I really think Brown could’ve done better with both The Handmaid’s Tale and Lolita, though. Reducing Atwood’s message to “IT IS HARD TO BE A WOMAN” seems pretty simplistic, even for this project; any distillation that doesn’t contain the word “patriarchy” or “theocracy” is way off the mark. And the Lolita strip just feels icky. Like, it’s a story about a pedophile rapist; no need to romanticize it with phrases like “fire of my loins” and “sin of my soul.” This makes child rape seem, like, complicated and existential when it’s just more of the same misogyny we all know and hate. KISS.

* fwiw, I hope the scare quotes adequately telegraph my disgust. Stephen King is one of my auto-reads!

(This review is also available on Amazon, Library Thing, and Goodreads. Please click through and vote it helpful if you’re so inclined!)

Book Review: War and Peas: Funny Comics for Dirty Lovers by Jonathan Kunz and Elizabeth Pich (2020)

Tuesday, March 31st, 2020

“That was when I knew I had a problem.”

four out of five stars

(Full disclosure: I received a free e-ARC for review through NetGalley.)

— 3.5 stars —

Like nearly every collection of comics I discover on NetGalley, War and Peas began as a webcomic that I’d never heard of, but will now follow religiously.

A little bit morbid and a whole lot weird, War and Peas features four-panel comics that are loosely related, with a recurring cast of characters. There’s no-nonsense scientist and her sentient robot, who’s not-so-secretly in love with her; a rad feminist dog who keeps finding himself back at the pound, for myriad reasons; a gay couple, both named Bob; a straight couple that meets when the dude bends over to pick up a lucky penny, only to split his pants down the backside; an old timey couple who lost their son, sold into indentured servitude, in an industrial accident and comes back as a ghost; and a slutty witch and her vampire paramour. Most at least merit a grin, while a few actually had me guffawing.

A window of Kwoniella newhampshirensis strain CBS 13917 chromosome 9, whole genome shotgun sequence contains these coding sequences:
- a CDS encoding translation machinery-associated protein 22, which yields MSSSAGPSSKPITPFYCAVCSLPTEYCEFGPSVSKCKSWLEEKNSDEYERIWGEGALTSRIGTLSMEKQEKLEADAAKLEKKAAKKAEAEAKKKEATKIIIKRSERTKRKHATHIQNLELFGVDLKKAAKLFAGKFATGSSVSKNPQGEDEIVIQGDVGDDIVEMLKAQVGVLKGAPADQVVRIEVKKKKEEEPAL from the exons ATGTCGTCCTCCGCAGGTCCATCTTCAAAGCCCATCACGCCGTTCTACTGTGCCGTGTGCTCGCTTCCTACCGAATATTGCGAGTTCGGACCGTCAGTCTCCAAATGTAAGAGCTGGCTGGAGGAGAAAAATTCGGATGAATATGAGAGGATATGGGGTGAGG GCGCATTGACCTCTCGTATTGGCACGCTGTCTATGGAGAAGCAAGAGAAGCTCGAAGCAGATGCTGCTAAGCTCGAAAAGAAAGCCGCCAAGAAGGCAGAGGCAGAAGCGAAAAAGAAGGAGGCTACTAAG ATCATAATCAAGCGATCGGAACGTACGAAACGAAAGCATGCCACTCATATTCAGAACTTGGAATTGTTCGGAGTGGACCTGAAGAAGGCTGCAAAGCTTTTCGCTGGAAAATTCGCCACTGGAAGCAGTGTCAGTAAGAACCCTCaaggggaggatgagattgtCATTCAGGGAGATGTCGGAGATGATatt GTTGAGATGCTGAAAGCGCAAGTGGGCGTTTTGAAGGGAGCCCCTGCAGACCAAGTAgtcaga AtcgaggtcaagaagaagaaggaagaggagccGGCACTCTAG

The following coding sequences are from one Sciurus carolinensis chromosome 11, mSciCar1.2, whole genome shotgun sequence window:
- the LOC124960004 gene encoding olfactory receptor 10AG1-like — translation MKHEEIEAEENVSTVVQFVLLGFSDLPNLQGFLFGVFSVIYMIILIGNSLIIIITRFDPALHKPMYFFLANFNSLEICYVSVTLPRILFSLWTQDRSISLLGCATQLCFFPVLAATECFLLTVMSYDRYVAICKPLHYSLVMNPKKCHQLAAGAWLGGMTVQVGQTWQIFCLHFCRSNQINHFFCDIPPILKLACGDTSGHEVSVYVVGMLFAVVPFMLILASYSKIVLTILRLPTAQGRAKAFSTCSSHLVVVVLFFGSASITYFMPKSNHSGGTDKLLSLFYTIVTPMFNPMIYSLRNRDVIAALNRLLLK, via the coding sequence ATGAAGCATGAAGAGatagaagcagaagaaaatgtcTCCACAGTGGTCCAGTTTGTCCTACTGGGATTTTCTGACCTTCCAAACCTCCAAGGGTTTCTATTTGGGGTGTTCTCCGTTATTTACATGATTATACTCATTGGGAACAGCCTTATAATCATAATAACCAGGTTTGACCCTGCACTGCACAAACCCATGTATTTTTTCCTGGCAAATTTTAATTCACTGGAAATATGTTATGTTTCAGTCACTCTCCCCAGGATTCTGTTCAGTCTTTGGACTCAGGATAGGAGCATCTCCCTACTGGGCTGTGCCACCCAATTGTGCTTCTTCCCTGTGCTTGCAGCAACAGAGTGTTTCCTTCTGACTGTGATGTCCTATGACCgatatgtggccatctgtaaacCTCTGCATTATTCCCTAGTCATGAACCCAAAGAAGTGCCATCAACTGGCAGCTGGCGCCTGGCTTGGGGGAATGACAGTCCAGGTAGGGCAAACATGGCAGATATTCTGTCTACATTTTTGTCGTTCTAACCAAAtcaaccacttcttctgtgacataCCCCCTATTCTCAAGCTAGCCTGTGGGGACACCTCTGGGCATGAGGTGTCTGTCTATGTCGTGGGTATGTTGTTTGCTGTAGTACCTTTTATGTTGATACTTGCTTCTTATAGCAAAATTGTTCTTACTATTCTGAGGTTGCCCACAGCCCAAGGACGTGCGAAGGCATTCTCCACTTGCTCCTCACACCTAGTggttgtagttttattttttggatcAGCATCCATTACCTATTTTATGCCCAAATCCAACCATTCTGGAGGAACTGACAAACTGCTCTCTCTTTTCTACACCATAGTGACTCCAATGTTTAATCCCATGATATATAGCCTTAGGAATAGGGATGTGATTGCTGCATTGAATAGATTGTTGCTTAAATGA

Naturally, I am partial to those strips with dogs, robots, and patriarchy smashing (not mutually exclusive).

(This review is also available on Amazon, Library Thing, and Goodreads. Please click through and vote it helpful if you’re so inclined!)

Book Review: Bird Brain: Comics About Mental Health, Starring Pigeons by Chuck Mullin (2019)

Tuesday, December 10th, 2019

OMG Sharon, can you not?

four out of five stars

(Full disclosure: I received a free e-ARC for review through NetGalley.)

Bird Brain is yet another collection of comics dealing with the unholy trifecta – anxiety, depression, and general social awkwardness – in a decade that seems to have seen an explosion of them. And I’m totally here for it! (Anxiety and depression, my companions since childhood. If only my dog friends could live as long as you!) A millennial Londoner, Chuck Mullin explores her seemingly never-ending battle with anxiety and depression with humor, self-awareness, and a shit ton of ice cream.

The comics in these here pages tackle a range of mental health issues, from the ups and downs of medication, to self-care, to finding moments of victory wherever you can.

Why pigeons? She loves them, even though most people don’t. They’re an unfairly maligned species, and I am down with embracing that vibe. Pigeons are survivors, yo!

The strips are divided into three categories – “Bad Times,” “Relationships,” and “Positivity” – with a personal essay introducing each. The essays are engaging and relatable AF (as much as I don’t want them to be, damn you to hell anxiety!), though I didn’t love them so much when they pop out at you from between random comics as well. Like, the artwork pretty much speaks for itself, no additional explanations necessary; and sticking more essays in between the comics really interrupts the flow. But I guess you don’t have to read them, or can skip theb and come back later. The pigeons won’t judge (unless your name is Sharon).

(This review is also available on Amazon, Library Thing, and Goodreads. Please click through and vote it helpful if you’re so inclined!)

Book Review: Little Weirds by Jenny Slate (2019)

Tuesday, November 26th, 2019

This book is emotional murder.

four out of five stars

(Full disclosure: I received a free e-ARC for review through Edelweiss.)